It's baptism by fire for Zimbabwe's new boys

Published: Wednesday, August 11, 2004, 23:53 [IST]
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Harare:Zimbabwe supporters will hope a resolution to the cricket crisis that has seen 15 of their senior players axed can be reached before the country's scheduled return to Test cricket in January.

Zimbabwe, in the absence of former captain Heath Streak and most of their first-choice team, have seen a new look side frozen out of Test cricket by the International Cricket Council (ICC).

In the meantime a Zimbabwe side made up of untested teenage schoolboys and others in their early 20s have been given a programme of warm-up games against 'A' sides from India and South Africa before a full Test tour of minnows Bangladesh in January.

The Asian nation, the whipping boys of Test cricket, have been steadily improving and on the evidence of India 'A's recently concluded tour of Zimbabwe could, in the New Year, inflict some heavy beatings of their own for a change.

Two of Zimbabwe's games against India 'A' finished early on the third day. India 'A' won the first match by nine wickets and the other two by ten wickets. All three were close to margins of an innings.

Zimbabwe's fledglings can expect little respite against a South Africa 'A' side which on Wednesday begins the first of two four-day games in Bulawayo with three One-day matches to follow.

Cricket in the troubled African state has been torn apart since the Zimbabwe Cricket Union (ZCU) sacked then skipper Streak in April after the fast bowler, now at English County Warwickshire, accused the Union of making some team selections based on race rather than merit.

When his colleagues tried but failed to get Streak reinstated they went on strike in protest.

That led the ZCU to sack a total of 15 senior players, all white, a massive loss for a country with an already small playing base.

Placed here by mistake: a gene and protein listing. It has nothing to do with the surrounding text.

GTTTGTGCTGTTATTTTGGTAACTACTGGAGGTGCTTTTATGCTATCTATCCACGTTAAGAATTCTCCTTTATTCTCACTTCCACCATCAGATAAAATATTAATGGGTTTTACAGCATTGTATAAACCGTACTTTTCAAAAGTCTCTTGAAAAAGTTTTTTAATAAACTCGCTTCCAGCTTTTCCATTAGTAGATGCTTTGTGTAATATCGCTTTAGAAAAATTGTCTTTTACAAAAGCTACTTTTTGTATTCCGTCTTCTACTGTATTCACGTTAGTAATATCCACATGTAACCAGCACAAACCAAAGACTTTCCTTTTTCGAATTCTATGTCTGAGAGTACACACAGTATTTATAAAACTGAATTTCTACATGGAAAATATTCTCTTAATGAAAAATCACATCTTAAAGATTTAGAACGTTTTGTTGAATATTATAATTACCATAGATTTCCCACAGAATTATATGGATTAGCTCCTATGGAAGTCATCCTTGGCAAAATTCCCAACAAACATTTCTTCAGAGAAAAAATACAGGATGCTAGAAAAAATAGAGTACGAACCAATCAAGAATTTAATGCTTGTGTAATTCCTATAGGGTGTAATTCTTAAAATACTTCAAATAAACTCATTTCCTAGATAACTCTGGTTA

On Tuesday, the ICC announced that a two-man panel comprising India's Solicitor General, Goolam Vahanvati and South African High Court Judge Steven Majiedt would carry out an independent review into allegations of racism in Zimbabwe cricket.

The duo will then hold hearings in London (September) and Zimbabwe (October) before the duo report back to the ICC board at its next meeting, in October in Lahore, with both findings and recommendations.

In June, world cricket chiefs suspended Zimbabwe's Tests for the rest of the year, against Pakistan and England.

However, their One-day Internationals remained intact and England are due to play five such games in Zimbabwe in November.

The messy compromise followed huge defeats by Sri Lanka in April and May when Zimbabwe were without the sacked 15.

Sri Lanka won both Tests by an innings and about 250 runs and then bundled Zimbabwe out for a new record One-day International low of 35 runs. Australia and afterwards Pakistan declined to play Tests against Zimbabwe, forcing postponements of the fixtures for at least five years.

Even if they come through with credit against Bangladesh, Zimbabwe then face the arduous prospect of a One-day and Test tour of neighbours South Africa, one of world cricket's strongest nations, starting in February.

Before then, the 'new' Zimbabwe go to England for the ICC Champions Trophy One-day event, a mini World Cup.

That is followed quickly by a One-day series in Pakistan before the squad whizz off to Bangladesh via India, who have offered the chance of some last minute cramming before the exam proper.

Many within Zimbabwe cricket wanted a longer 'development' period with an international return until the scheduled arrival of New Zealand and India in September and October 2005.

But that option is not on the table and Zimbabwe coach Phil Simmons, the former West Indies all-rounder, said of his novice charges: "They are coming along well and I am pleased with their progress. But it all takes time and there isn't a lot."

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